New AM Materials Round Up, February 4, 2022

By on February 4th, 2022 in materials, news

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Unusual Quantum PLA offers a different color depending on the direction of view [Source: MatterHackers]

Several new AM materials were announced in the past week.

We often receive notes from manufacturers that have developed new and unique materials, but most times the news value is relatively low and these do not warrant a story on their own. However, we thought we might bundle together several material announcements into one post, this one, for your review.

Matterhackers Quantum PLA

Matterhackers, one of the largest resellers of 3D printers and materials, announced the limited availability of “Quantum PLA” filament. This is a mostly-normal PLA, but with extraordinary visual properties.

It is a color-blending material that’s quite unusual. If you print an object, it will appear with a different color depending on which direction you look (See image at top for an example).

I don’t quite understand how this stuff works, but Matterhackers recommends printing a calibration object first to determine directions. They say:

”Before starting a big print, we recommend printing an alignment coin that will tell you exactly where the color change line is on your specific printer and filament setup. The angle will be different for every printer setup, but we have found that if the printer and filament stay in the same orientation, the alignment doesn’t change from spool to spool.”

Finally, they say they are having a hard time keeping this material in stock, and I can totally understand that given the highly unusual nature of the filament.

i.Materialise Basic Resin

Basic gray resin [Source: i.Materialise]

Materialise will be making a change to their standard gray resin used in their 3D print service: the price is going up. However, they have released an alternative: Basic Finish gray resin. They say it “still retains the marks from the support structures”, but will not suffer a price increase. The original gray resin will be sold as “Gray Resin support marks removed”.

Filament Innovations CPX

White CPX filament [Source: Filament Innovations]

Filament Innovations, a US-based company supplying both filament and pellet materials for 3D printing, announced the availability of CPX material. They explain:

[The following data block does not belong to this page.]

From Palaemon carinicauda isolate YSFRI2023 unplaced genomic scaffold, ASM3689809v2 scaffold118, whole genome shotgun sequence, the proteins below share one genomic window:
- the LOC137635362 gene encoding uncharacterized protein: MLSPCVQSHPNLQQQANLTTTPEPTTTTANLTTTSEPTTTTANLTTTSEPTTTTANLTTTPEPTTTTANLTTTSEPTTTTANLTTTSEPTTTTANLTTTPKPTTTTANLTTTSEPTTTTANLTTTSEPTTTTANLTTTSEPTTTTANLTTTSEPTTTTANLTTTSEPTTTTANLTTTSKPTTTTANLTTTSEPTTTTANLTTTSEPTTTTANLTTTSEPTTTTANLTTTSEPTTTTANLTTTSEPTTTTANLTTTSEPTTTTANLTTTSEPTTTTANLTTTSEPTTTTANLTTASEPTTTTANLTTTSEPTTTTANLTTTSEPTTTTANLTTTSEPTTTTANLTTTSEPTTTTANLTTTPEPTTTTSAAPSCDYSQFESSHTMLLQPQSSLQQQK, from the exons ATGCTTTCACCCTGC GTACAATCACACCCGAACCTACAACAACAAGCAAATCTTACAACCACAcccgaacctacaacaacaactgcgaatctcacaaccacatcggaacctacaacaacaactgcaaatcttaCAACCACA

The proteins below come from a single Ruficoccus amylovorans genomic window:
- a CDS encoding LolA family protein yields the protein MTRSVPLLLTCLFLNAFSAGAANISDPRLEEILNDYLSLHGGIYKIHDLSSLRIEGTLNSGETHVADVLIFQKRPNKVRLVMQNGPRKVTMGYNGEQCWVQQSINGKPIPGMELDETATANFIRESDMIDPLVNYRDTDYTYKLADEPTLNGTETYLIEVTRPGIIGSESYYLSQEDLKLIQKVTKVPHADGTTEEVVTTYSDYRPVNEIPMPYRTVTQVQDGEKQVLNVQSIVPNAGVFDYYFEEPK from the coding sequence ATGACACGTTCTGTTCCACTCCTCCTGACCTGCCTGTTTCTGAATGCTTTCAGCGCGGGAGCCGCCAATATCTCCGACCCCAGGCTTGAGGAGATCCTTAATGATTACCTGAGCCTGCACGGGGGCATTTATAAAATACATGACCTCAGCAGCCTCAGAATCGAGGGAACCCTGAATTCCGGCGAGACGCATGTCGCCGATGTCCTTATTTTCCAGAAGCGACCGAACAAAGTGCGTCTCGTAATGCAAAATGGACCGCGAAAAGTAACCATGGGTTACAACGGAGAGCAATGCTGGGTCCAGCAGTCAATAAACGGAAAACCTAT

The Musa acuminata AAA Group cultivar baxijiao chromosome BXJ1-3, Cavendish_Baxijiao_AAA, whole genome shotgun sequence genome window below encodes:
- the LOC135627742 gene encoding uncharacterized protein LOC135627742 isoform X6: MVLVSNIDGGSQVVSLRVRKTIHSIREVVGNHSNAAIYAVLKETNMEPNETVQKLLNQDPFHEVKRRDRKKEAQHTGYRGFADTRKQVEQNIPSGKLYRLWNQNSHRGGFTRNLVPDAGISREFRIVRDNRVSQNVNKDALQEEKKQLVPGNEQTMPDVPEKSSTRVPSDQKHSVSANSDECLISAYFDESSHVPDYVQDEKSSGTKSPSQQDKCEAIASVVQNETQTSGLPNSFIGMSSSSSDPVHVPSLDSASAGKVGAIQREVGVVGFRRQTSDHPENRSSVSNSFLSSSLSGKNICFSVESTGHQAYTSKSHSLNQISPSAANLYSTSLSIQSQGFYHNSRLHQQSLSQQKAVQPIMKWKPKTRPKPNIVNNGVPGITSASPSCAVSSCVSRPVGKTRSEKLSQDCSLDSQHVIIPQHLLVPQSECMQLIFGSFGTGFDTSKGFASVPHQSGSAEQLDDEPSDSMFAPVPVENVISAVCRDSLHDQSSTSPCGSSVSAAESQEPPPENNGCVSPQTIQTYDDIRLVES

“CPX is a high-impact, co-polymer polypropylene filament, specifically designed and developed for the prosthetics industry for high-flow FDM 3D Printing needs, utilizing the Typhoon extrusion system from Dyze Design.”


“This unique polymer has never been put into filament form before and we are proud to be producing it in house, on our own extrusion line. All testing and calibration of this material has only been on on our ICARUS units using the high-flow Typhoon extrusion system from Dyze Design. We cannot guarantee success in printing when not using a Typhoon extrusion system.”

This material sold on massive 1.7kg spools priced at US$160 each. However, due to the lighter density of CPX, it’s said to be the equivalent of 2.3kg of PETG in volume.

By Kerry Stevenson

Kerry Stevenson, aka "General Fabb" has written over 8,000 stories on 3D printing at Fabbaloo since he launched the venture in 2007, with an intention to promote and grow the incredible technology of 3D printing across the world. So far, it seems to be working!

1 comment

  1. Quantum PLA changes color based on the tool head direction and object face orientation during extrusion, not depending on the direction of view. It’s coextruded so half of the filament cross section is one color and the other half is the second color. It’s a little bit like the multi-colored toothpastes.

    When laid down in one direction, one color will be one the external face of, say, a West-East perimeter wall, but on a East-West wall, the other color will be outer most. If the tool head reverse the color gets reversed, but most slicer maintain perimeter print direction most of the time.

    I don’t print that many ornamental objects, but I was intrigued to try Quantum. After getting amazing results printing a rose, I expanded my palette to four color combinations (despite it being hard to get).

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